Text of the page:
Capital Briefs

BP’S MAN AT ENERGY:  President Obama has railed against lobbyists, but a top official at the U.S. Department of Energy must recuse himself from figuring out how to stop 2.5 million gallons of oil a day from flowing into the Gulf of Mexico for a most interesting reason:  He used to work for BP. The Washington Times reported last week that Steven Koonin, undersecretary for science under Obama’s liberal Secretary of Energy Steven Chu, was formerly chief scientist for BP and was paid $1.8 million in compensation and bonus money in 2008-09, as well as $244,600 in BP bonuses and stock assets valued at more than $1 million. Along with paying for preparation of Koonin’s tax returns, the Times noted, BP also paid for temporary housing, a per diem, and a rental car before Koonin came back from London to the U.S. to join the Obama Administration. 

SIN OF OMISSION?  That’s in essence what the administration is claiming regarding the failure of White House Political Director Patrick Gaspard to disclose a payment of nearly $40,000 from a major labor union while he was working for the President.  Politico reported that Gaspard, formerly political director of the Service Employees International Union Local #1199 (the largest SEIU local in the nation), received $37,071 in “carried-over leave and vacation” from the SEIU last year, but failed to reveal the payment on his official financial disclosure forms. White House spokesman Bill Burton said that Gaspard was correcting his disclosure forms to reflect the union’s “typical severance of one week of pay for each of his nine years of service at Local 1199 of SEIU.”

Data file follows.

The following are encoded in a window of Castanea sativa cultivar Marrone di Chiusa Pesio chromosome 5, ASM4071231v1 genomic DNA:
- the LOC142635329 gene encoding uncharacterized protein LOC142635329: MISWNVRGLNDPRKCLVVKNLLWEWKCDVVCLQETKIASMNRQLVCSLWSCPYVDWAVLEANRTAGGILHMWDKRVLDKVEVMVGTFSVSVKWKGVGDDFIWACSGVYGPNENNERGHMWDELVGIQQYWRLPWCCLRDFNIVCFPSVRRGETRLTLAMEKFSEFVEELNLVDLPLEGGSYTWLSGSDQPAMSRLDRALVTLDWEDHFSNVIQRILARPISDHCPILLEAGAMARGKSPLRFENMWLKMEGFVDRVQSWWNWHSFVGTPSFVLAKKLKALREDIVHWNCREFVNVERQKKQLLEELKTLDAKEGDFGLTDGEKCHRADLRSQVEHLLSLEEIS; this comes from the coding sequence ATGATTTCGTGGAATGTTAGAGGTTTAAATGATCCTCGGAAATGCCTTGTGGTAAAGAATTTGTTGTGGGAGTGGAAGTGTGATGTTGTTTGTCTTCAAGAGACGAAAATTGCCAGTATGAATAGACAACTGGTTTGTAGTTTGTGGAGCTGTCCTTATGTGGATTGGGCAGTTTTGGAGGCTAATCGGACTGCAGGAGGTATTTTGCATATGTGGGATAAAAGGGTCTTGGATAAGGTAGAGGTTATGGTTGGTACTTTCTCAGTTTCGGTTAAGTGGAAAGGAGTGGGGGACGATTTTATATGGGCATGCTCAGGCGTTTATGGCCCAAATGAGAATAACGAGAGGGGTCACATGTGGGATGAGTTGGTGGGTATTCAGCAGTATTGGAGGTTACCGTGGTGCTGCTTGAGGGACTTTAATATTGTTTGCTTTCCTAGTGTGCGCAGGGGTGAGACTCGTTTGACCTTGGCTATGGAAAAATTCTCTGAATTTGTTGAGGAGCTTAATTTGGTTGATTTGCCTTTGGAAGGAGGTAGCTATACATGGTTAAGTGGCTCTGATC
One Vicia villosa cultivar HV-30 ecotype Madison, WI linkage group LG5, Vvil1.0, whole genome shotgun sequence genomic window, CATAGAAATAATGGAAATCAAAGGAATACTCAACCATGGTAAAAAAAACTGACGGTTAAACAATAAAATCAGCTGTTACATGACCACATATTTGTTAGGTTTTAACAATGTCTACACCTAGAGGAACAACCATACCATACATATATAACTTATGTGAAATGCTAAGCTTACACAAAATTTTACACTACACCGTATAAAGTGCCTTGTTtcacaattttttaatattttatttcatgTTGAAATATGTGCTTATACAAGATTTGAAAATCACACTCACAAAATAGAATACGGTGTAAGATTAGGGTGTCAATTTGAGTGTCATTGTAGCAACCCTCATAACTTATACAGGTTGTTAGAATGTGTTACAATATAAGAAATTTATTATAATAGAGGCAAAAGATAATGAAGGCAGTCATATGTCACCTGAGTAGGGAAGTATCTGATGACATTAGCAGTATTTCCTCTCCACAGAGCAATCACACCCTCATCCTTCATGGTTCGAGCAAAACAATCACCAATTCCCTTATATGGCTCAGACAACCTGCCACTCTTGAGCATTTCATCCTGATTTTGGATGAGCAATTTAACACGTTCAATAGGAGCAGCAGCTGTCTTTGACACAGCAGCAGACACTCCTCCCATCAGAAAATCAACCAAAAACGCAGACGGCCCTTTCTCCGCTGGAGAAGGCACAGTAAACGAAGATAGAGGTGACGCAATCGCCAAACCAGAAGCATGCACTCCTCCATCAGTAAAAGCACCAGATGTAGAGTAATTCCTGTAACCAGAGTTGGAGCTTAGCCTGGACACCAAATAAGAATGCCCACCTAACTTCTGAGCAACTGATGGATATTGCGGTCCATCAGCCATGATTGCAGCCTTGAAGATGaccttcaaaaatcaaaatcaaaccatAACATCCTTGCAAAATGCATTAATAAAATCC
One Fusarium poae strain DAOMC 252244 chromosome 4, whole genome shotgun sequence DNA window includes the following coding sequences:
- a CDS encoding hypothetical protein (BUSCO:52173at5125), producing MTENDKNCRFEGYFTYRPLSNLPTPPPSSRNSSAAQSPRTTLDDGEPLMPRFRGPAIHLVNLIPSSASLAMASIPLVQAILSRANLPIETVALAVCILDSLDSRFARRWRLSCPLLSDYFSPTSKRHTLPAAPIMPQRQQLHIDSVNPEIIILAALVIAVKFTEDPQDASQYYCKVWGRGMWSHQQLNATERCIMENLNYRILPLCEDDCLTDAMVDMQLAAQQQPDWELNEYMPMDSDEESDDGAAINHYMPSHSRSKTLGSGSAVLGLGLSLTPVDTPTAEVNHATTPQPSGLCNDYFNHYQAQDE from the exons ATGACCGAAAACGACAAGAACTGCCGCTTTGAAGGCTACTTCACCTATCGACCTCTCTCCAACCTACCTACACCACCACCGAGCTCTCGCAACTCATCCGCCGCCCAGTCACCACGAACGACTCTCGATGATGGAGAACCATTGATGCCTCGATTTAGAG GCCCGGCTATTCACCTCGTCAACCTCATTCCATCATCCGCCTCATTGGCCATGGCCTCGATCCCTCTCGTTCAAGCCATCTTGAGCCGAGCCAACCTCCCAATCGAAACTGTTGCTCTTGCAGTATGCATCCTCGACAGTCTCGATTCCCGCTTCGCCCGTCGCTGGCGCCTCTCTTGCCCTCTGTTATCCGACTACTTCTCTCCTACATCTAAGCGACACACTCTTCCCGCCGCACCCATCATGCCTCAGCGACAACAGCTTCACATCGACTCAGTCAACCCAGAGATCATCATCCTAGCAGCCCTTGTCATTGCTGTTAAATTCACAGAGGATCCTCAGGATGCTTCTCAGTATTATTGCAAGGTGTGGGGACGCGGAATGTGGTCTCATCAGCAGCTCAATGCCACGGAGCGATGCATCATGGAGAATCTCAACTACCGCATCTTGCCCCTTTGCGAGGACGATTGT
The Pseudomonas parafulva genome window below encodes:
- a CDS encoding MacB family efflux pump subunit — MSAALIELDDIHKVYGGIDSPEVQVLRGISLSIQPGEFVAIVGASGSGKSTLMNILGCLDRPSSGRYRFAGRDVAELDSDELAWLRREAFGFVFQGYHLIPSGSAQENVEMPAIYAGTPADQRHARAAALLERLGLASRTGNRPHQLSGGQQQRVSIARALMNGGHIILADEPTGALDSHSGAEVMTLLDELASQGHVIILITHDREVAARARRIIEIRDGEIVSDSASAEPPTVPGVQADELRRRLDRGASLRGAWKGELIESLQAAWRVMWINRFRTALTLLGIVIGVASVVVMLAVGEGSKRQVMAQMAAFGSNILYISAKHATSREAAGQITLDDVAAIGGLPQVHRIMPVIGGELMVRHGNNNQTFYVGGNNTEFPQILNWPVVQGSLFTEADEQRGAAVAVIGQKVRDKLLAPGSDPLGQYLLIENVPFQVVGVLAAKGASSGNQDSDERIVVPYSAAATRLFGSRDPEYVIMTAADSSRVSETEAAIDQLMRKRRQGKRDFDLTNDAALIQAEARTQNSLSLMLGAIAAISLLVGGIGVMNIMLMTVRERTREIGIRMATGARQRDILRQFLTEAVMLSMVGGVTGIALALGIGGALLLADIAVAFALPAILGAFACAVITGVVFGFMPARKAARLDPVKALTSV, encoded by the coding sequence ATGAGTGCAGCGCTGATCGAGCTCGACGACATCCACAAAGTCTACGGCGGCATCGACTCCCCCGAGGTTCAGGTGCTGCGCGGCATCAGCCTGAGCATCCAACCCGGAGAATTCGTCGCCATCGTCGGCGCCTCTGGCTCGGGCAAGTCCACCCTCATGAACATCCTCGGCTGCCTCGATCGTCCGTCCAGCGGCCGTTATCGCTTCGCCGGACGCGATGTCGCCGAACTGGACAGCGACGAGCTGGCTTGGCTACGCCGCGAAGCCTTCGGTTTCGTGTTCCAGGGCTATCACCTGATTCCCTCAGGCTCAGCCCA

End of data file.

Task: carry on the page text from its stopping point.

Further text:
CULTURE OF CORRUPTION:  More than a few people last week recalled that title of Michelle Malkin’s best-selling book on the Obama Administration. Along with Patrick Gaspard’s not reporting his SEIU compensation and Energy Undersecretary Steven Koonin’s role with BP, SEIU official Tom Balanoff testified in the trial of Rod Blagojevich that Barack Obama told him the night before he was elected President to suggest that the then Illinois governor name close Obama associate Valerie Jarrett to the Democratic presidential nominee’s Senate seat. Balanoff testified that Blagojevich told him he would appoint Jarrett (who is now one of the top White House aides) if he were named secretary of Health and Human Services by Obama. Balanoff said he told Blago:  “That’s not going to happen.” Asked about the exchange, White House Press Secretary Robert Gibbs told reporters he had no comment. 

ANGLE, PAUL UP UNDER FIRE:  Despite intense fire from the liberal media since they won primaries in their respective states, Republican Senate hopefuls Sharron Angle of Nevada and Rand Paul of Kentucky are still running ahead of their Democratic opponents in just-completed polls. After two weeks and nearly $500,000 deployed by Sen. Harry Reid (D.-Nev.) to attack the conservative Angle, the latest Rasmussen Poll shows her still leading the majority leader among likely voters, now by 48% to 41%.  After Angle won the GOP primary in May, Rasmussen showed her leading Reid by 50% to 39%.  In Kentucky, Rasmussen found Paul leading Democrat Jack Conway by 49% to 42%—down from the 25-point advantage Paul held after winning the GOP nomination in May. Both Angle and Paul have been hammered hard in print, online, and on the airwaves for past statements, including their calls for abolishing the U.S. Department of Education, which liberals find preposterous.